The Future of Australian Fiction Ian Syson , 2004 single work review
— Appears in: Overland , Spring no. 176 2004; (p. 94-96)

— Review of I Knit Water Craig Bolland , 2002 single work novel ; A Secret Burial Penelope Sell , 2003 single work novel ; Ninety East Ridge Stephen Reilly , 2002 single work novel ; My Sister Jill Patricia Cornelius , 2002 single work novel
At Home with Poverty Kerryn Goldsworthy , 2002 single work review
— Appears in: The Age , 23 November 2002; (p. 9)

— Review of My Sister Jill Patricia Cornelius , 2002 single work novel
The Future of Australian Fiction Ian Syson , 2004 single work review
— Appears in: Overland , Spring no. 176 2004; (p. 94-96)

— Review of I Knit Water Craig Bolland , 2002 single work novel ; A Secret Burial Penelope Sell , 2003 single work novel ; Ninety East Ridge Stephen Reilly , 2002 single work novel ; My Sister Jill Patricia Cornelius , 2002 single work novel
At Home with Poverty Kerryn Goldsworthy , 2002 single work review
— Appears in: The Age , 23 November 2002; (p. 9)

— Review of My Sister Jill Patricia Cornelius , 2002 single work novel
'All We Are Saying Is Give Peace a Chance' : The Vietnam War Protest Movement in Australian Women’s Fictions by Janine Burke, Patricia Cornelius, Nuri Maas, and Wendy Scarfe Donna Coates , 2011 single work criticism
— Appears in: Journal of the European Association for Studies on Australia , vol. 2 no. 1 2011; (p. 123-141)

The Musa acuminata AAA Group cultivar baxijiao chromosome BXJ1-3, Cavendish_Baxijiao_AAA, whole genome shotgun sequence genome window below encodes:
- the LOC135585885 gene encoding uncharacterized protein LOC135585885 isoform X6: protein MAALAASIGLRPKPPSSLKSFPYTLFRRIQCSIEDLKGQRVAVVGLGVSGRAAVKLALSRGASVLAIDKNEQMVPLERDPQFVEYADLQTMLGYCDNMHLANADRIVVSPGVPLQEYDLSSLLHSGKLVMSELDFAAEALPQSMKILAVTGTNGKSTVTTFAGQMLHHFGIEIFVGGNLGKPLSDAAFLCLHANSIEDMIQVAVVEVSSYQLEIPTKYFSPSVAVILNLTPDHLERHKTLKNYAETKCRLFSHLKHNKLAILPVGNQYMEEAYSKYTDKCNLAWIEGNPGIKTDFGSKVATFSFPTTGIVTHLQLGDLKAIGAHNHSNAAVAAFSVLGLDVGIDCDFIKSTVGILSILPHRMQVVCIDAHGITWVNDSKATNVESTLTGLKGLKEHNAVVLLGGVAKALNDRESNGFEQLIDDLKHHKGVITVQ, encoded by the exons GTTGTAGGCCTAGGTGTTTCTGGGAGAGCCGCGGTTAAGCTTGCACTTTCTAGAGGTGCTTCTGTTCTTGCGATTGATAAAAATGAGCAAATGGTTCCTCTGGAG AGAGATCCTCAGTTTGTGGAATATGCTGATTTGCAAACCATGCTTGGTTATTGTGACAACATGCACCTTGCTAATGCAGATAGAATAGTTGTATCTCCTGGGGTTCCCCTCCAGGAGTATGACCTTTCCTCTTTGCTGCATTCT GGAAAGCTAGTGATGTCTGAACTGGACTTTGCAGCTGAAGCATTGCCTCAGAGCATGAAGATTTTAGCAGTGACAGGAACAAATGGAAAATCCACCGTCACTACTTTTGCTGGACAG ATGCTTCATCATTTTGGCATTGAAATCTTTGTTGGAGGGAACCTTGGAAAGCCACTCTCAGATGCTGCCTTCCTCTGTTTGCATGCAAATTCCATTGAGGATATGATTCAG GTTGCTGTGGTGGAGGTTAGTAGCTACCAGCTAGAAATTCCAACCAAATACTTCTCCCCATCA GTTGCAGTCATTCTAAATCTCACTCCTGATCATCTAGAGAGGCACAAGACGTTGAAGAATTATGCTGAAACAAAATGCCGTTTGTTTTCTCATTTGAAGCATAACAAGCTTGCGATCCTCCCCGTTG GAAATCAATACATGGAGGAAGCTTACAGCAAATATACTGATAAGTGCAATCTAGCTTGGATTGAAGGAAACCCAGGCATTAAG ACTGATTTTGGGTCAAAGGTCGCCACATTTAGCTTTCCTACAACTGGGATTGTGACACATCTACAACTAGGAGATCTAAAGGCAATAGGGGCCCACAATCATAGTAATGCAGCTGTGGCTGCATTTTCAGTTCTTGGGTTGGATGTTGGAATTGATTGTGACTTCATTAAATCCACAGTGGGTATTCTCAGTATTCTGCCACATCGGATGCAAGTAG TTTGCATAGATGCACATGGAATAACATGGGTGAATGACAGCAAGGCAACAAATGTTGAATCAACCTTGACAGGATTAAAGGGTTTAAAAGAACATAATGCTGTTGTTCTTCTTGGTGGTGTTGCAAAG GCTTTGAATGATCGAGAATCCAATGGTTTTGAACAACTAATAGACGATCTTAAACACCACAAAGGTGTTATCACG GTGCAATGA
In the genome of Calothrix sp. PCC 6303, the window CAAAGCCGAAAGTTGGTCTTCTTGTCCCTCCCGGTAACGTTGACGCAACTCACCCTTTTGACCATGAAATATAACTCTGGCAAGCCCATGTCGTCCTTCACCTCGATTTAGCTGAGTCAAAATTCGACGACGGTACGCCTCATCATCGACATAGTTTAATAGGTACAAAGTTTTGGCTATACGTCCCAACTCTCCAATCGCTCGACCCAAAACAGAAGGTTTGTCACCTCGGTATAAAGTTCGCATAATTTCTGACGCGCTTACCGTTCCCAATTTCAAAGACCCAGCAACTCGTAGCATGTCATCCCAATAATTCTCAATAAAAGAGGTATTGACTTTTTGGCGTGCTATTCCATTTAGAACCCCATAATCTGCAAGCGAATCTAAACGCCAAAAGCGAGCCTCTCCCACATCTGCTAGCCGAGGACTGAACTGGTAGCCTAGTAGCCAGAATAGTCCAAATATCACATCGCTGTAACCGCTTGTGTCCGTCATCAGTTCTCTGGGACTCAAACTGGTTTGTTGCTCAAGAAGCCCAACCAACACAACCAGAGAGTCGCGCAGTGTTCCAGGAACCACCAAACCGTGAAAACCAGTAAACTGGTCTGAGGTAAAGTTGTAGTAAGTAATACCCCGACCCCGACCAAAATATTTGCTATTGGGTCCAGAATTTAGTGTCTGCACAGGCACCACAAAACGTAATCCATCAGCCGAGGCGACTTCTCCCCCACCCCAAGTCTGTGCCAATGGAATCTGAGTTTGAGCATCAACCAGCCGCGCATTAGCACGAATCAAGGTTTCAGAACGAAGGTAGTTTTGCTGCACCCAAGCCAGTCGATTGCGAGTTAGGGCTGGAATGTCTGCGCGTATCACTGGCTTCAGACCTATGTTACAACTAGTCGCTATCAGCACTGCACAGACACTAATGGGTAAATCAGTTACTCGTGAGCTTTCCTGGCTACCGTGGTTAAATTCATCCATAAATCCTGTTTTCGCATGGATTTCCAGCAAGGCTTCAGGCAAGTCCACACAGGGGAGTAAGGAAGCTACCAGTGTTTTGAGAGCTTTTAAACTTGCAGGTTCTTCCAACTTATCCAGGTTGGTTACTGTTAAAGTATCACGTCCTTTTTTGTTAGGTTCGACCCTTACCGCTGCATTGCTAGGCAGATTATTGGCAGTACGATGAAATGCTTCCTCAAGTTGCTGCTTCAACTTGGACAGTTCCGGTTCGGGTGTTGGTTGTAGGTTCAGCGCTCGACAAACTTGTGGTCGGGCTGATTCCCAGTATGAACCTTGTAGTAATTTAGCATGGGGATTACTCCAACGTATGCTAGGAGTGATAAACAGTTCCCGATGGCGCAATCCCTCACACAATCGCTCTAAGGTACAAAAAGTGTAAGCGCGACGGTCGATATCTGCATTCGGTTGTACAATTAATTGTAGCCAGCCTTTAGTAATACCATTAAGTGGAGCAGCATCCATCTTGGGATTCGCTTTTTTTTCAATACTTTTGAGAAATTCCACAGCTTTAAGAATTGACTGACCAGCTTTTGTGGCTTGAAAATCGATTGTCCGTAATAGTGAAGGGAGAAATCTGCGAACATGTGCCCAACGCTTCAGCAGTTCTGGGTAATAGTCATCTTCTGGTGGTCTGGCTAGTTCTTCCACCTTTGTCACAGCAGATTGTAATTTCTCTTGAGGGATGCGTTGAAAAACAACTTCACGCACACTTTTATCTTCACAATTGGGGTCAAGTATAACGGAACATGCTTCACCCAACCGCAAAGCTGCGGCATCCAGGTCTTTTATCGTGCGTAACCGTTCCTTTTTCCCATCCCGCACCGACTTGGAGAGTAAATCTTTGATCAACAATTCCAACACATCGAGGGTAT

'Nearly fifty years ago, the Australian government sent thirty military advisers to South Vietnam, thereby initiating a commitment to a war which was to last for over a decade. Altogether, nearly 47,000 Australians, including 17,500 national servicemen served in Vietnam; 500 died and 2500 were wounded. Almost as disturbing as the results of the battlefield were the shockwaves that reverberated throughout Australian society, for the war years turned out to be one of the most turbulent periods in the nation’s history. The events of these tumultuous years are examined in five little-known Australian women’s fictions—Nuri Maas’s 1971 As Much a Right to Live, Janine Burke’s 1984 Speaking, Wendy Scarfe’s 1984 Neither Here Nor There and her 1988 Laura, My Alter Ego: A Novel of Love, Loyalty and Conscience, and Patricia Cornelius’s 2002 My Sister Jill. Together these texts chronicle the politicization of Australian youth, recount the kinds of overt challenges to the traditional standards of masculinity which had prevailed in Australian society since its inception, and document the emergence of the secondwave feminist movement.' Source: Donna Coates.
Last amended 29 Nov 2016 11:40:40